This study aimed to identify clinical predictors of postconcussion subsequent musculoskeletal (MSK) injuries.
We recruited 66 National Collegiate Athletic Association intercollegiate student-athletes with a diagnosed concussion as well as 36 National Collegiate Athletic Association student-athletes without a concussion. All participants completed a multifaceted concussion baseline consisting of 1) 22-item 0–6 self-reported symptom checklist with outcomes including both the number of symptoms endorsed (0–22) and 2) total symptom score (0–132), 3) Standard Assessment of Concussion, 4) Balance Error Scoring System, 5) Immediate Post-Concussion Assessment and Cognitive Testing, 6) clinical reaction time, and 7) the King-Devick as well as demographic and injury characteristics. The concussion participants completed the same examination acutely postconcussion, and binary logistic regression was used to identify predictors of subsequent MSK from the change scores (acute minus baseline). From the 66 concussed student-athletes, a subset 36, matched with the healthy athletes, compared the risk of subsequent MSK in the year before and year after their concussion.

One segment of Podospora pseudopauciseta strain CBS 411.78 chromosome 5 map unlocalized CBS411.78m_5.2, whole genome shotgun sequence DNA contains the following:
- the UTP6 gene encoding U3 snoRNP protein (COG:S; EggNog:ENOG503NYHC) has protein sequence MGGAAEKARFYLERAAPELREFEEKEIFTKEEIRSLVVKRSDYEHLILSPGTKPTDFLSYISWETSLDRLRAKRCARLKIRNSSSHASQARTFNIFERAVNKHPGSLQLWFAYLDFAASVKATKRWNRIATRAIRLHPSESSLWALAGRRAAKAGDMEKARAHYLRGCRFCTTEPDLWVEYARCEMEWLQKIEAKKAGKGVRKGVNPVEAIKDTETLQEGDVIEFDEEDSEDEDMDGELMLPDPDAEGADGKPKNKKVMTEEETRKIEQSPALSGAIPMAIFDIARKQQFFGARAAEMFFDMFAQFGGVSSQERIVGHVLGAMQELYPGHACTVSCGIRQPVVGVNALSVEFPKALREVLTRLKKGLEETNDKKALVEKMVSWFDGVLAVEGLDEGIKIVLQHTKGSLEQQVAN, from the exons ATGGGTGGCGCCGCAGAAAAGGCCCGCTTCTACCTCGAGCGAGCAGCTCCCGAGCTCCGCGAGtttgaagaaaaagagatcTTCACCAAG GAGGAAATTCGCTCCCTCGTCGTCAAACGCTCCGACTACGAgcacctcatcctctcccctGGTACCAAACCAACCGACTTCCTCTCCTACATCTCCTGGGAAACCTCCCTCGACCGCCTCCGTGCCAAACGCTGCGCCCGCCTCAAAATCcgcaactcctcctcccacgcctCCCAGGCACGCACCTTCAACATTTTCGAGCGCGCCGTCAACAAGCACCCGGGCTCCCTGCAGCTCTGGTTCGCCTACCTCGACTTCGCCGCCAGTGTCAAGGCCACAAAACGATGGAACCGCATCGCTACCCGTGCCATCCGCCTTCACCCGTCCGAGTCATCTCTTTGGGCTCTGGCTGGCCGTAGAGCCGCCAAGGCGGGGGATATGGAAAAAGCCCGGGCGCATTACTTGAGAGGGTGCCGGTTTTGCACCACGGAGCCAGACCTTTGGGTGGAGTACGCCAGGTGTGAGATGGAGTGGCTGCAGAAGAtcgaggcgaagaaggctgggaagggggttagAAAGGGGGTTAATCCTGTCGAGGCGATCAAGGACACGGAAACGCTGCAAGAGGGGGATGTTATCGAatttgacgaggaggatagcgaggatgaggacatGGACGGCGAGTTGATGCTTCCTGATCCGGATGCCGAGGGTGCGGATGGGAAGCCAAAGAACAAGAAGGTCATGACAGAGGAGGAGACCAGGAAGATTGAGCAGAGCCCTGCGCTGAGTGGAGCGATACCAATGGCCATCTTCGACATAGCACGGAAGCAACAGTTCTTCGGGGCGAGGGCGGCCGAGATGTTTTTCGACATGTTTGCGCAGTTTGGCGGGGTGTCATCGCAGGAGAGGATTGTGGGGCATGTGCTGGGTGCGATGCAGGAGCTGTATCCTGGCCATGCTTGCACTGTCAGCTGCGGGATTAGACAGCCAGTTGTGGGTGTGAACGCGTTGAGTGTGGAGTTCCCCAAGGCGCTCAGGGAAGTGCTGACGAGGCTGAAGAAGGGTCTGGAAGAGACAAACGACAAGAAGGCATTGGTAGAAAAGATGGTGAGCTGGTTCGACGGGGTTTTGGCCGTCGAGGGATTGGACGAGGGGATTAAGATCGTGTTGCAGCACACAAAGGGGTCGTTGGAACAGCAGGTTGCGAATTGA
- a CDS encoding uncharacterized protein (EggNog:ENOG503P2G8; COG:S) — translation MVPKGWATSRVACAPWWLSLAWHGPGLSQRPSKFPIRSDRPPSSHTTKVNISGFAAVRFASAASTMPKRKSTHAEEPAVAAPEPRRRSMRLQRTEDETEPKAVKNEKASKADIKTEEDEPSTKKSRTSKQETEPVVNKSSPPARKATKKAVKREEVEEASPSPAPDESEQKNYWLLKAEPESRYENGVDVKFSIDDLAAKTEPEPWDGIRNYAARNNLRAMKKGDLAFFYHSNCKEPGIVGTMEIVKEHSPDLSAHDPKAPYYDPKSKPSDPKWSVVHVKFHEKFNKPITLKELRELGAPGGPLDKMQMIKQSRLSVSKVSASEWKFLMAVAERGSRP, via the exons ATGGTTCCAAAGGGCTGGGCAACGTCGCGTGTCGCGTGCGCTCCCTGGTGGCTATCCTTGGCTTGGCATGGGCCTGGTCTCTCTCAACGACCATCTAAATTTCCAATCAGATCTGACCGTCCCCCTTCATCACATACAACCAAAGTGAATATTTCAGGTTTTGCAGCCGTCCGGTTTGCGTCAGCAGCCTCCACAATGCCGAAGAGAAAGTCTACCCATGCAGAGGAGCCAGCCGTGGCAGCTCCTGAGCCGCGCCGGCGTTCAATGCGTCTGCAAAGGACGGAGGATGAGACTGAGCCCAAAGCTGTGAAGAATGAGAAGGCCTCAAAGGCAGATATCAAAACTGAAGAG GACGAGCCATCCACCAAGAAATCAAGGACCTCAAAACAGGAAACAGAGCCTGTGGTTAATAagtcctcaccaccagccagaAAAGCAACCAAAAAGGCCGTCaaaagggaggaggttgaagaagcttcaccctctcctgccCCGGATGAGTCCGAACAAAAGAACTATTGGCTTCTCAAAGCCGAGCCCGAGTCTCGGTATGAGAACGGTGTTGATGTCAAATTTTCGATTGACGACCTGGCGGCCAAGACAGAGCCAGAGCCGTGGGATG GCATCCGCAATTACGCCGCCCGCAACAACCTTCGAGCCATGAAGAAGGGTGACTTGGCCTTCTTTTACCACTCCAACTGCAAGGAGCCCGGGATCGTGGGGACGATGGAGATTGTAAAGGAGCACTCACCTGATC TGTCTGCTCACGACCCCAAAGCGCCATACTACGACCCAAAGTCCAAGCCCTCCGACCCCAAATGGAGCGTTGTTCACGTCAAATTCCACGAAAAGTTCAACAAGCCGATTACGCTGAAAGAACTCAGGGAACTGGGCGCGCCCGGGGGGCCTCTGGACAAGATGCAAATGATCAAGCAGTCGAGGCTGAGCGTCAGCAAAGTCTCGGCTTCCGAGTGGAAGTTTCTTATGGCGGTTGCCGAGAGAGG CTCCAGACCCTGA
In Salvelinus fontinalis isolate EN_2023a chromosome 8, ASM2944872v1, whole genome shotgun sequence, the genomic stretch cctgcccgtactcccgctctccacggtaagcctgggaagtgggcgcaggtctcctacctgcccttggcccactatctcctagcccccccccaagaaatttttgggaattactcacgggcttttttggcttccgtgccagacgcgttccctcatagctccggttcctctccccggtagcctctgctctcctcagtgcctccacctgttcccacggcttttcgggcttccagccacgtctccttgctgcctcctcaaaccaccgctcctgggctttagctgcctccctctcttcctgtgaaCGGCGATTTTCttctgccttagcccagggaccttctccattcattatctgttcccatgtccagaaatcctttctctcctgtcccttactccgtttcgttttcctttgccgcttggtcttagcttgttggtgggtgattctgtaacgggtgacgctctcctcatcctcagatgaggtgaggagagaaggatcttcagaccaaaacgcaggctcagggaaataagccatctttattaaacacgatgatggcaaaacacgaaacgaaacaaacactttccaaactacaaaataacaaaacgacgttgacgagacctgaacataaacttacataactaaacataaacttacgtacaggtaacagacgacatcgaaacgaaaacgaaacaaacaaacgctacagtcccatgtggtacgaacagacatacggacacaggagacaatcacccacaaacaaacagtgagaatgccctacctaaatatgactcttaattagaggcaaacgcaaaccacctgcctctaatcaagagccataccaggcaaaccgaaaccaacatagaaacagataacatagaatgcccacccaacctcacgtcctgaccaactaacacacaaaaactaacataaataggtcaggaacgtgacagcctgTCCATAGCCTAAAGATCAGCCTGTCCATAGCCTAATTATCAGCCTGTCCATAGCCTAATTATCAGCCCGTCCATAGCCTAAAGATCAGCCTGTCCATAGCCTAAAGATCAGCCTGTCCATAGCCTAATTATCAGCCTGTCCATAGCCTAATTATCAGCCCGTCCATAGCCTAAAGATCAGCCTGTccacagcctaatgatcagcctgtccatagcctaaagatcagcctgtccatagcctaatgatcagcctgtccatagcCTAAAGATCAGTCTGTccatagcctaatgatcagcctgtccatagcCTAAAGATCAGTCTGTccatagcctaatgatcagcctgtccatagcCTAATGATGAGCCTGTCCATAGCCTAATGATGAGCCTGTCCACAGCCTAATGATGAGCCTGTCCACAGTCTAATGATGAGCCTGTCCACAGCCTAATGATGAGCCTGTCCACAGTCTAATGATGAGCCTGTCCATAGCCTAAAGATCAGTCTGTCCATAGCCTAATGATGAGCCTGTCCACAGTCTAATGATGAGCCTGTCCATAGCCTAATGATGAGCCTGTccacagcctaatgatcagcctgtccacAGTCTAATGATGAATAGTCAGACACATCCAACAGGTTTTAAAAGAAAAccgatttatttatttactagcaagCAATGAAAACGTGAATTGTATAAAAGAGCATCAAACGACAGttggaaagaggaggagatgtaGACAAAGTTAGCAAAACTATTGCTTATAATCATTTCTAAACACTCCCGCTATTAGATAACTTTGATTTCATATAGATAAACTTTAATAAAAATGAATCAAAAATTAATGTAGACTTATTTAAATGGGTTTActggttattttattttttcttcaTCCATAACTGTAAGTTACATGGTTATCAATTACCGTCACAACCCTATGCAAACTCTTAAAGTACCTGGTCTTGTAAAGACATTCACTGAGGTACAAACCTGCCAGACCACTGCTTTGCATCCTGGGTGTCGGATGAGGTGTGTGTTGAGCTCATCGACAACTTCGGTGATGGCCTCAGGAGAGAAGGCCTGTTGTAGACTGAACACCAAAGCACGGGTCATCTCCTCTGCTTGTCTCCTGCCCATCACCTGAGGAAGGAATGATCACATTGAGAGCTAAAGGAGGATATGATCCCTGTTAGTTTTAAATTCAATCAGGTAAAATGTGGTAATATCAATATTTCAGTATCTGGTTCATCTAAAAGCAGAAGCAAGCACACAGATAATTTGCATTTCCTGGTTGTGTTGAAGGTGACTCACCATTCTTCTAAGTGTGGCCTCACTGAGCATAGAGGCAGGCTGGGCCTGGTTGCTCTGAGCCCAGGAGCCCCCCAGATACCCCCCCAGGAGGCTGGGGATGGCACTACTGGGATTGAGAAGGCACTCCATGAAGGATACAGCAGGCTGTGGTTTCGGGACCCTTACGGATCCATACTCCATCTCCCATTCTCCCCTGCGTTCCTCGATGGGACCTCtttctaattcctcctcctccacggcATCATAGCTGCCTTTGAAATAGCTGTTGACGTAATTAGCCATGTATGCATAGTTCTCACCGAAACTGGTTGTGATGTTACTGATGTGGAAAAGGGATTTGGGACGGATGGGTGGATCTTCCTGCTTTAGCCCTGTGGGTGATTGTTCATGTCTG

The concussion participants were 1.78 times (95% confidence interval, 1.12–2.84; P = 0.015) more likely to suffer a lower extremity MSK in the year after their concussion than the control participants. The participant demographics and injury characteristics (P = 0.318) and concussion clinical outcomes (P = 0.461) did not predict subsequent MSK.
The concussion participants were 1.78 times more likely to sustain a subsequent MSK; however, no demographic, injury characteristic, or concussion assessments predicted the MSK. Thus, clinicians are not able to utilize common neurological measures or participant demographics to identify those at risk for subsequent lower extremity MSK. Injury prevention strategies should be considered for collegiate student-athletes upon premature return to participation after a concussion to reduce the subsequent MSK.